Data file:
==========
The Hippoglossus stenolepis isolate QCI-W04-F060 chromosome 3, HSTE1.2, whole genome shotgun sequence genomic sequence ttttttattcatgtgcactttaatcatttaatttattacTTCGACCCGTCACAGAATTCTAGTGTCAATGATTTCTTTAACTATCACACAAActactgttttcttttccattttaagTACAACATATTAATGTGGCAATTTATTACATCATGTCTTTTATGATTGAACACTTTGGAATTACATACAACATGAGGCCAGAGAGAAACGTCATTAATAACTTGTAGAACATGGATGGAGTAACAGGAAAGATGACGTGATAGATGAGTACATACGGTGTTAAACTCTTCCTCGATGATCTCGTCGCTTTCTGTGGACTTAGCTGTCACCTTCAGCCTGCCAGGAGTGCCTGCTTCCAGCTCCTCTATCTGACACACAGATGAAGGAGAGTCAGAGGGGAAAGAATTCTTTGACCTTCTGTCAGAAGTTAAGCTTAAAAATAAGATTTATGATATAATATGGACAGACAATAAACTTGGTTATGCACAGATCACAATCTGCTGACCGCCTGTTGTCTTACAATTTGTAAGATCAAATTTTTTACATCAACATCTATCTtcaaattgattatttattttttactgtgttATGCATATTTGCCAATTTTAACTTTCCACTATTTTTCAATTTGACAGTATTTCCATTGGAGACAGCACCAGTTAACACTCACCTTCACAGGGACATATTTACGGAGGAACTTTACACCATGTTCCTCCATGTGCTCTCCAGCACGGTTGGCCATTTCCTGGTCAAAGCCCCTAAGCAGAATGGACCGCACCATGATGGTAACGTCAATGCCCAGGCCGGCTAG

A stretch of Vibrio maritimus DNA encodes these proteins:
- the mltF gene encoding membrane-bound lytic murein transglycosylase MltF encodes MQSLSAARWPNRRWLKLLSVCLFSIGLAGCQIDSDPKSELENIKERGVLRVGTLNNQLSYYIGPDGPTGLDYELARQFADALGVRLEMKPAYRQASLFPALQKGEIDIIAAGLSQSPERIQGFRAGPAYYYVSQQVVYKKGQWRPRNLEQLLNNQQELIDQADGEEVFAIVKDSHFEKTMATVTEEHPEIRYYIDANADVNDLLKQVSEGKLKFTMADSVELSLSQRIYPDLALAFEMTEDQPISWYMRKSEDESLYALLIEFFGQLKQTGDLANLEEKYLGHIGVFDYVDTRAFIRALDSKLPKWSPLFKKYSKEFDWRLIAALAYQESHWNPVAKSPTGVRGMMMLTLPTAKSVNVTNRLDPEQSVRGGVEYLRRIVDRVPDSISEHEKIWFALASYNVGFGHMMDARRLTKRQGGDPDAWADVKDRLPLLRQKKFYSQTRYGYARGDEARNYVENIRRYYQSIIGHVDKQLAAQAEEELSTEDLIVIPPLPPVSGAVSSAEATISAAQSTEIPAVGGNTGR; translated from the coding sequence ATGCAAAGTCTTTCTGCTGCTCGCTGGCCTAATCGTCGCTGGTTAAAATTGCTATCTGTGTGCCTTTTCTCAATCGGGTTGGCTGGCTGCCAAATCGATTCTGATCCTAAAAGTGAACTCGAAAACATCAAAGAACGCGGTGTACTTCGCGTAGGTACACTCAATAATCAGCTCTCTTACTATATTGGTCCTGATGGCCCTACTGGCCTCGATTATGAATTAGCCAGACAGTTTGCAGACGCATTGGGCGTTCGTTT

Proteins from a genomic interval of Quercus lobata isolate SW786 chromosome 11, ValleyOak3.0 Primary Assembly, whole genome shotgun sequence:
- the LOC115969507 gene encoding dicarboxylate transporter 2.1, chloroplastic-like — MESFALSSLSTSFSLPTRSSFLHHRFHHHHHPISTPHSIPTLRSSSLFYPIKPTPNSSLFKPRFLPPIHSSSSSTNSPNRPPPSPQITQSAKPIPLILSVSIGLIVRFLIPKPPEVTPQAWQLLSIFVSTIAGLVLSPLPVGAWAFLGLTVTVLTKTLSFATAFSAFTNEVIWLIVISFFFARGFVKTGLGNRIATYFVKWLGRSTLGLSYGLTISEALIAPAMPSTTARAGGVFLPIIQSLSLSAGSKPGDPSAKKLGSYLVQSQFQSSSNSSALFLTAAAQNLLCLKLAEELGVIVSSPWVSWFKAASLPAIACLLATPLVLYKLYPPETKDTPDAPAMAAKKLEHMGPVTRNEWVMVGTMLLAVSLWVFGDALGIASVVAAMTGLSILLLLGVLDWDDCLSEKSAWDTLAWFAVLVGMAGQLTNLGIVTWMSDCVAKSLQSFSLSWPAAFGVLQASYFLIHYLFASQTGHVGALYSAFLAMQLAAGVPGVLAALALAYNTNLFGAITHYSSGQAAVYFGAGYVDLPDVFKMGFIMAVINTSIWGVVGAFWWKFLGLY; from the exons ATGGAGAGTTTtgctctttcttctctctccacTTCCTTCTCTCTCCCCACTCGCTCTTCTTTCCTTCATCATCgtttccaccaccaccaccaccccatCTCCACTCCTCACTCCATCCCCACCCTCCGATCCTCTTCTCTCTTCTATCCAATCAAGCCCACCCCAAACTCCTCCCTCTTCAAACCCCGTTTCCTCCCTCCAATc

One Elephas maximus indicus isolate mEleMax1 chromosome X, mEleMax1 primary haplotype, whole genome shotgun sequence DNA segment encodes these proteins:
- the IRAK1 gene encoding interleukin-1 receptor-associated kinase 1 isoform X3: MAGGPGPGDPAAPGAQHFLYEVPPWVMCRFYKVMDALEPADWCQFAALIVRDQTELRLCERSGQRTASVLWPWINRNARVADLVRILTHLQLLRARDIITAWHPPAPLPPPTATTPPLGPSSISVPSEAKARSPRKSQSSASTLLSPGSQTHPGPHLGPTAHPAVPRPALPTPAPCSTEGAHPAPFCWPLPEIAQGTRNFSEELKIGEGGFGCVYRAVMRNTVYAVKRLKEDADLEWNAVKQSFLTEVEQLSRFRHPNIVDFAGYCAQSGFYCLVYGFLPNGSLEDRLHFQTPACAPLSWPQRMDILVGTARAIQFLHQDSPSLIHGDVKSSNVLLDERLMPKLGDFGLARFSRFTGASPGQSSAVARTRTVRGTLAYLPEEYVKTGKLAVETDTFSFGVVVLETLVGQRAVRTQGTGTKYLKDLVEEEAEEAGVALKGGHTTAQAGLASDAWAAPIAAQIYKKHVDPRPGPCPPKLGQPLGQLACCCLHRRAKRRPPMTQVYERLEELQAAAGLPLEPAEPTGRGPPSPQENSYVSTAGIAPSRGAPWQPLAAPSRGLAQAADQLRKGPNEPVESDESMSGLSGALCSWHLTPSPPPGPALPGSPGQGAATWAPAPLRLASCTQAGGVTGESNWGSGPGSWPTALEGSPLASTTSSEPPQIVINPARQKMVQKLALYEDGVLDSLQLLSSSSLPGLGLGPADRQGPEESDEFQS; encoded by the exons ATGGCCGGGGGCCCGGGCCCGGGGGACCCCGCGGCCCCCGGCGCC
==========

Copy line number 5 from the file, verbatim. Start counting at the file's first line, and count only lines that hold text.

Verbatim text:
- the LOC115969507 gene encoding dicarboxylate transporter 2.1, chloroplastic-like — MESFALSSLSTSFSLPTRSSFLHHRFHHHHHPISTPHSIPTLRSSSLFYPIKPTPNSSLFKPRFLPPIHSSSSSTNSPNRPPPSPQITQSAKPIPLILSVSIGLIVRFLIPKPPEVTPQAWQLLSIFVSTIAGLVLSPLPVGAWAFLGLTVTVLTKTLSFATAFSAFTNEVIWLIVISFFFARGFVKTGLGNRIATYFVKWLGRSTLGLSYGLTISEALIAPAMPSTTARAGGVFLPIIQSLSLSAGSKPGDPSAKKLGSYLVQSQFQSSSNSSALFLTAAAQNLLCLKLAEELGVIVSSPWVSWFKAASLPAIACLLATPLVLYKLYPPETKDTPDAPAMAAKKLEHMGPVTRNEWVMVGTMLLAVSLWVFGDALGIASVVAAMTGLSILLLLGVLDWDDCLSEKSAWDTLAWFAVLVGMAGQLTNLGIVTWMSDCVAKSLQSFSLSWPAAFGVLQASYFLIHYLFASQTGHVGALYSAFLAMQLAAGVPGVLAALALAYNTNLFGAITHYSSGQAAVYFGAGYVDLPDVFKMGFIMAVINTSIWGVVGAFWWKFLGLY; from the exons ATGGAGAGTTTtgctctttcttctctctccacTTCCTTCTCTCTCCCCACTCGCTCTTCTTTCCTTCATCATCgtttccaccaccaccaccaccccatCTCCACTCCTCACTCCATCCCCACCCTCCGATCCTCTTCTCTCTTCTATCCAATCAAGCCCACCCCAAACTCCTCCCTCTTCAAACCCCGTTTCCTCCCTCCAATc